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Kamo eggplants are a small to medium-sized varietal, averaging 10 to 12 centimeters in diameter, and have a round, bulbous appearance with a flat bottom and slight tapering towards the calyx. The eggplant’s skin is thin, smooth, and satiny with a dark purple, almost black, matte finish. The calyx is typically a matching amethyst hue, sometimes showcasing lighter purple and green hues, and the tips of the calyx also referred to as thorns, should be sharp, which is a sign of freshness. Underneath the surface, the flesh ranges in color from pale green to ivory and is dense, spongy, and firm, encasing many tiny edible seeds. Kamo eggplants should feel heavy for their size. Once cooked, the eggplant develops a creamy but firm, slippery, and velvety consistency and bears a mild, sweet, and delicate flavor.
eggplants are available in the late spring through mid-summer.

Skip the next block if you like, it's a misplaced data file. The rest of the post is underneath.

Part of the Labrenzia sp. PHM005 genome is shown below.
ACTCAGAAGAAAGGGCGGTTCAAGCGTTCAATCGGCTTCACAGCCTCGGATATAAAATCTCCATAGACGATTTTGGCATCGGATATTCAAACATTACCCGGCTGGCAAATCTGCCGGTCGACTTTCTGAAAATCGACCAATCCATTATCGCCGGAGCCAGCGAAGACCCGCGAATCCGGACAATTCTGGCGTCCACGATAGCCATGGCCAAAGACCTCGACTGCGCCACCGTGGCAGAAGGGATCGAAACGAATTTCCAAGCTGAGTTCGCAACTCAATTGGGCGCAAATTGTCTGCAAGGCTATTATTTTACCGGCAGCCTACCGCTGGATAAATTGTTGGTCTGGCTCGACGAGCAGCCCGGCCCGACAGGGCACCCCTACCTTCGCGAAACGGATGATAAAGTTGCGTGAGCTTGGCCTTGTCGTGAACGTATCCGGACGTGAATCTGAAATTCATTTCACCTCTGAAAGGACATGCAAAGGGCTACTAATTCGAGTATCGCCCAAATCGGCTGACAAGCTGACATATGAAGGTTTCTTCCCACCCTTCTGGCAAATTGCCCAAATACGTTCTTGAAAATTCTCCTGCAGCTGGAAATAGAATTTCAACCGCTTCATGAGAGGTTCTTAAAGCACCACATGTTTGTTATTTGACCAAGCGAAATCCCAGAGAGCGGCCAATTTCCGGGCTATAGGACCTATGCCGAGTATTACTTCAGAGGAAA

Kamo eggplants, botanically classified as Solanum melongena, are a highly prized Japanese variety belonging to the Solanaceae or nightshade family. The round, firm eggplants are a gourmet cultivar meticulously grown by farmers for their appearance, flavor, and texture. Kamo eggplants are also known as Kamo Nasu and are named after a region and river in Kyoto, Japan. The cultivar is considered a traditional vegetable of Kyoto and is revered for its smooth texture and rich flavor. In 1989, a group of over twenty Kamo eggplant farmers established the Kamigamo Heirloom Vegetable Research Organization to protect the image and quality of Kyoto-grown Kamo eggplants. The organization created localized branding to differentiate the eggplants, and in the modern-day, Kamo eggplants cultivated in Kyoto are some of the most expensive eggplants grown in Japan. Growers only release Kamo eggplants that are regarded as perfect, lacking any imperfections, and typically the eggplants sell out within hours of being released to commercial markets. Kamo eggplants are also sought after by Japanese restaurants and are prepared in simple dishes to showcase the rare variety.